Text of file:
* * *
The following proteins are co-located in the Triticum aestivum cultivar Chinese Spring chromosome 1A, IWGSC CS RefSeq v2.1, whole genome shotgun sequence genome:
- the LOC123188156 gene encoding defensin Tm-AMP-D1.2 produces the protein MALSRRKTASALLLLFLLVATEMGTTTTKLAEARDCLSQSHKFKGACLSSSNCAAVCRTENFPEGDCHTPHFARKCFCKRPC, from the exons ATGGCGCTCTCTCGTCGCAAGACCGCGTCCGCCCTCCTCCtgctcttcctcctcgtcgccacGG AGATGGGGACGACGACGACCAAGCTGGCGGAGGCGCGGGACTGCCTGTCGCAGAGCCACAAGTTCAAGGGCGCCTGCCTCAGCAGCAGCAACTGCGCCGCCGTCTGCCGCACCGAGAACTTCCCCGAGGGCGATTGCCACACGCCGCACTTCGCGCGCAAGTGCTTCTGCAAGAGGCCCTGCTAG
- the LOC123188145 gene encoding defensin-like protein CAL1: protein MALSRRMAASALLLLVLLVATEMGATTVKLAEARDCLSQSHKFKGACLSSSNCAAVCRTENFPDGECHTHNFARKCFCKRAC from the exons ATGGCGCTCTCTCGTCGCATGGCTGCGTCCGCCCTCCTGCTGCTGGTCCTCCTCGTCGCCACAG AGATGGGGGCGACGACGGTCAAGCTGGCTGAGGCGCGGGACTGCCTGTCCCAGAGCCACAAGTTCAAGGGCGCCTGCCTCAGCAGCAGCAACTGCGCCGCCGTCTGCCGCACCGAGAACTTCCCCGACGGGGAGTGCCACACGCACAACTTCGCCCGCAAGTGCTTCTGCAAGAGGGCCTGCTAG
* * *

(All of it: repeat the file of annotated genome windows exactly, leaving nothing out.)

The following proteins are co-located in the Triticum aestivum cultivar Chinese Spring chromosome 1A, IWGSC CS RefSeq v2.1, whole genome shotgun sequence genome:
- the LOC123188156 gene encoding defensin Tm-AMP-D1.2 produces the protein MALSRRKTASALLLLFLLVATEMGTTTTKLAEARDCLSQSHKFKGACLSSSNCAAVCRTENFPEGDCHTPHFARKCFCKRPC, from the exons ATGGCGCTCTCTCGTCGCAAGACCGCGTCCGCCCTCCTCCtgctcttcctcctcgtcgccacGG AGATGGGGACGACGACGACCAAGCTGGCGGAGGCGCGGGACTGCCTGTCGCAGAGCCACAAGTTCAAGGGCGCCTGCCTCAGCAGCAGCAACTGCGCCGCCGTCTGCCGCACCGAGAACTTCCCCGAGGGCGATTGCCACACGCCGCACTTCGCGCGCAAGTGCTTCTGCAAGAGGCCCTGCTAG
- the LOC123188145 gene encoding defensin-like protein CAL1: protein MALSRRMAASALLLLVLLVATEMGATTVKLAEARDCLSQSHKFKGACLSSSNCAAVCRTENFPDGECHTHNFARKCFCKRAC from the exons ATGGCGCTCTCTCGTCGCATGGCTGCGTCCGCCCTCCTGCTGCTGGTCCTCCTCGTCGCCACAG AGATGGGGGCGACGACGGTCAAGCTGGCTGAGGCGCGGGACTGCCTGTCCCAGAGCCACAAGTTCAAGGGCGCCTGCCTCAGCAGCAGCAACTGCGCCGCCGTCTGCCGCACCGAGAACTTCCCCGACGGGGAGTGCCACACGCACAACTTCGCCCGCAAGTGCTTCTGCAAGAGGGCCTGCTAG